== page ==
What is pain?
Most individuals that come to see an osteopath or physiotherapist do so because they feel some kind of pain or discomfort. Feeling physical or emotional pain is common for most of us. Understanding this pain and how to deal with it may help us deal with it.
Pain is more than a sensation.
The pain system is designed to protect the body from harm, so it is both a warning and protective system. Initially, pain is a signal that helps you to avoid any injuries. Therefore, you may feel pain before any tissue damage has occurred. Once a damaging event has taken place, the pain system helps to protect any further damage and makes you aware so you can protect them.
Apart from the pain described above, pain can also be caused by emotional events such as grief, regret, loss, or distress. Emotional stress is often not taken as seriously but can be very intense and can manifest as physical pain and cause unwell-being and suffering.
Due to the multifactorial origin of pain, every person that is in pain needs to be regarded as a whole.
Why is pain so difficult to understand?
Pain is a totally subjective sensation. What may feel like nothing to one person may be excruciating to others. So we cannot judge someone’s level of pain based on our own experiences.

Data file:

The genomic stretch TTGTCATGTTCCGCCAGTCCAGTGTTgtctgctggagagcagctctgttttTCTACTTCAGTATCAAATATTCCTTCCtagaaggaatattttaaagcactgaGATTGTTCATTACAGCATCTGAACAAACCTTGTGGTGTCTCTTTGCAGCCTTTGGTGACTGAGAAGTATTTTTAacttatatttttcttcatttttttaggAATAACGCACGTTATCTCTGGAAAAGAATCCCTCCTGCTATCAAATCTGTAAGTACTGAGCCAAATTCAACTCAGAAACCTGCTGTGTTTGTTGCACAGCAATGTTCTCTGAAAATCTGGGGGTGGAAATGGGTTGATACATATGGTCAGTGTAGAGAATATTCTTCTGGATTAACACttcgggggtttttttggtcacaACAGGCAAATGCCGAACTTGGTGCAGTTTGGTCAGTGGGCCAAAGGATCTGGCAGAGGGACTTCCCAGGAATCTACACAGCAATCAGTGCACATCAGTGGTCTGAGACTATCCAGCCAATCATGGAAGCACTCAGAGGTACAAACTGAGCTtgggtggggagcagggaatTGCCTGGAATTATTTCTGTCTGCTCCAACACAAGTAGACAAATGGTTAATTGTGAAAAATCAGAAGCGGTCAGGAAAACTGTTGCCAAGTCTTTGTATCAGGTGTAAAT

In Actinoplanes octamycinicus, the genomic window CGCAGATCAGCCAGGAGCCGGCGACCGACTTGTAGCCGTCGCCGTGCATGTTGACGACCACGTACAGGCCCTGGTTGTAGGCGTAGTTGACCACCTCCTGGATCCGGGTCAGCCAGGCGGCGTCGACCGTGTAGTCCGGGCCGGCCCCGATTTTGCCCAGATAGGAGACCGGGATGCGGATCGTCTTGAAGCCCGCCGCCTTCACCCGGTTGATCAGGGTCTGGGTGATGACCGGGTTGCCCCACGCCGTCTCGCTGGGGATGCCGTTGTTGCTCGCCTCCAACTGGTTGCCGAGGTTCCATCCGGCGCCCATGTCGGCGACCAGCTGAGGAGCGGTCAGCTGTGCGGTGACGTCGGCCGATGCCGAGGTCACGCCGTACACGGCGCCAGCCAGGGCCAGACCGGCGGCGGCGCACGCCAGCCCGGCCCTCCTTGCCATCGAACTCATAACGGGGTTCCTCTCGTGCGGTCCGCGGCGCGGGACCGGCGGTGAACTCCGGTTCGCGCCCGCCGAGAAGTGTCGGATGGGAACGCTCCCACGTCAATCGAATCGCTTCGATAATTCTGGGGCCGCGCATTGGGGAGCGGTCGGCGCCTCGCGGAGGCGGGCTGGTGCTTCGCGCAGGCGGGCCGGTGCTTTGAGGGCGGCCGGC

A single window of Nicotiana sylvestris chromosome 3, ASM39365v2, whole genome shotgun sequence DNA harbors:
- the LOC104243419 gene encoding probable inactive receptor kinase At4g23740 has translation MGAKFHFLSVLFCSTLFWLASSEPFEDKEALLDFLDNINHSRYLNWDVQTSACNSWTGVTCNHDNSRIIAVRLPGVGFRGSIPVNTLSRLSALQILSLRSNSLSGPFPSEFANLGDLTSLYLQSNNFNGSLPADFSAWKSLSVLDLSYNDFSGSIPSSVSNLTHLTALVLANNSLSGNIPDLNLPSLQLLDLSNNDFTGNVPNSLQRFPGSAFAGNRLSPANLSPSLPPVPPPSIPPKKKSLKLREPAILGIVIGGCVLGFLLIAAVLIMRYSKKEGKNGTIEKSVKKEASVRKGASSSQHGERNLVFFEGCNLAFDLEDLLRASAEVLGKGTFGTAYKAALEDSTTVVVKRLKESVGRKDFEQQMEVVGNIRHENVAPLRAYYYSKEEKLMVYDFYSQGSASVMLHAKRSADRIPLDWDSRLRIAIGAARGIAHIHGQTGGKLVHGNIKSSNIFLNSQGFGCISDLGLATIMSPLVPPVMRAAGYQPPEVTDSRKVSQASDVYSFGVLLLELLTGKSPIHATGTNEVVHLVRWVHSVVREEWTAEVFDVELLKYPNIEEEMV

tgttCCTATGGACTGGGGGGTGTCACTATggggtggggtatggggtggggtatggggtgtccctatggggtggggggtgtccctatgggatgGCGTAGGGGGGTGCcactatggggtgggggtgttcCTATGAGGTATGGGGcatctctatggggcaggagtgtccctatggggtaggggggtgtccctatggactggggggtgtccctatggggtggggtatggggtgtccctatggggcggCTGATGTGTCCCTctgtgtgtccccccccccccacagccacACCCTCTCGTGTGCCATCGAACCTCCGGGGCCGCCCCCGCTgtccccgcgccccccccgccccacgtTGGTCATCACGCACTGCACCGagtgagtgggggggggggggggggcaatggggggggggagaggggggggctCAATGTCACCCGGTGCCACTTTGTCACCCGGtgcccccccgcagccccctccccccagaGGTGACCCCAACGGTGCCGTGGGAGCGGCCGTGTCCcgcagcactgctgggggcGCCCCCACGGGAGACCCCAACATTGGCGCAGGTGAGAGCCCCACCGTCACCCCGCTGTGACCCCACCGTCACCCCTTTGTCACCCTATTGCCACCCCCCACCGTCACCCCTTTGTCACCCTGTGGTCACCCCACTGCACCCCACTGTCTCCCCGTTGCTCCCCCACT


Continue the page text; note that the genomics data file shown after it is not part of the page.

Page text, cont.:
Pain always comes from the brain.
Once an accident has happened, the injured tissue sends a pain stimulus to the brain via the nerves. This stimulus will be processed within the brain, and the pain sensation will then be sedt back to the corresponding area. How this signal is interpreted by the brain differs for each individual and may be more or less severe depending on previous experiences and state of mind.
The important role of the brain in the perception of pain
When an accident occurs during an activity or stressful period, the pain may not be noticed until the body has calmed down and the adrenaline levels have decreased. The pain stimulus is simply overwritten by something that seems more important at the time. Therefore, some kind of distraction is often a good technique to take your mind off the pain unless it leads to more harm.
A different well researched area is the placebo affect, studies have shown that if patients recieve sugar pills instead of pain killers, a pain reducing effect can be observed only because the individual thinks that they are feeling better.
This calls into question some of the modern day medical interventions and their usefulness.